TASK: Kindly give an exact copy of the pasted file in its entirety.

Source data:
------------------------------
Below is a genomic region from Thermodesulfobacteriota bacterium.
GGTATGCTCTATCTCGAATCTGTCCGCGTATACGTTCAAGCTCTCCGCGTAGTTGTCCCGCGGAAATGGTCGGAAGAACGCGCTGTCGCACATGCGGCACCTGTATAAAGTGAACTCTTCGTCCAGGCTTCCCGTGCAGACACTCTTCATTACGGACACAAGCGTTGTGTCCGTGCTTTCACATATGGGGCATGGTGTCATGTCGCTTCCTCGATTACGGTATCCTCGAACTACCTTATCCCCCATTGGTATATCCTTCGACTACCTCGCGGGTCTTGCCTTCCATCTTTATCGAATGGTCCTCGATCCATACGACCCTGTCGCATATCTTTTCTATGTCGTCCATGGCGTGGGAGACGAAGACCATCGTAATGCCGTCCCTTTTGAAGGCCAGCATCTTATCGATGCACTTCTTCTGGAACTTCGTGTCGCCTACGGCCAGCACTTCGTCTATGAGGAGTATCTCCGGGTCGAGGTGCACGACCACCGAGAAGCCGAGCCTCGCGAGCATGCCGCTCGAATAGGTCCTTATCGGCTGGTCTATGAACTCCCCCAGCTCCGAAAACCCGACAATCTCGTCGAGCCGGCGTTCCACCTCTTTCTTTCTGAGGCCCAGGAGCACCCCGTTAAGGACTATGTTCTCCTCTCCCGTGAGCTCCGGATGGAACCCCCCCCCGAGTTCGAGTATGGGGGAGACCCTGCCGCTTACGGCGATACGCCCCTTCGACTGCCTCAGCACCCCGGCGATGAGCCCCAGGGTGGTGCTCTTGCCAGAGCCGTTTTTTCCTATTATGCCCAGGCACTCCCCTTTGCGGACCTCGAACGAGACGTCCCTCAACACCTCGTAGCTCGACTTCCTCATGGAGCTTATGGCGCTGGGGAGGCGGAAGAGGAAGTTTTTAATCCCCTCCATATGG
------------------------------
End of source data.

Below is a genomic region from Thermodesulfobacteriota bacterium.
GGTATGCTCTATCTCGAATCTGTCCGCGTATACGTTCAAGCTCTCCGCGTAGTTGTCCCGCGGAAATGGTCGGAAGAACGCGCTGTCGCACATGCGGCACCTGTATAAAGTGAACTCTTCGTCCAGGCTTCCCGTGCAGACACTCTTCATTACGGACACAAGCGTTGTGTCCGTGCTTTCACATATGGGGCATGGTGTCATGTCGCTTCCTCGATTACGGTATCCTCGAACTACCTTATCCCCCATTGGTATATCCTTCGACTACCTCGCGGGTCTTGCCTTCCATCTTTATCGAATGGTCCTCGATCCATACGACCCTGTCGCATATCTTTTCTATGTCGTCCATGGCGTGGGAGACGAAGACCATCGTAATGCCGTCCCTTTTGAAGGCCAGCATCTTATCGATGCACTTCTTCTGGAACTTCGTGTCGCCTACGGCCAGCACTTCGTCTATGAGGAGTATCTCCGGGTCGAGGTGCACGACCACCGAGAAGCCGAGCCTCGCGAGCATGCCGCTCGAATAGGTCCTTATCGGCTGGTCTATGAACTCCCCCAGCTCCGAAAACCCGACAATCTCGTCGAGCCGGCGTTCCACCTCTTTCTTTCTGAGGCCCAGGAGCACCCCGTTAAGGACTATGTTCTCCTCTCCCGTGAGCTCCGGATGGAACCCCCCCCCGAGTTCGAGTATGGGGGAGACCCTGCCGCTTACGGCGATACGCCCCTTCGACTGCCTCAGCACCCCGGCGATGAGCCCCAGGGTGGTGCTCTTGCCAGAGCCGTTTTTTCCTATTATGCCCAGGCACTCCCCTTTGCGGACCTCGAACGAGACGTCCCTCAACACCTCGTAGCTCGACTTCCTCATGGAGCTTATGGCGCTGGGGAGGCGGAAGAGGAAGTTTTTAATCCCCTCCATATGG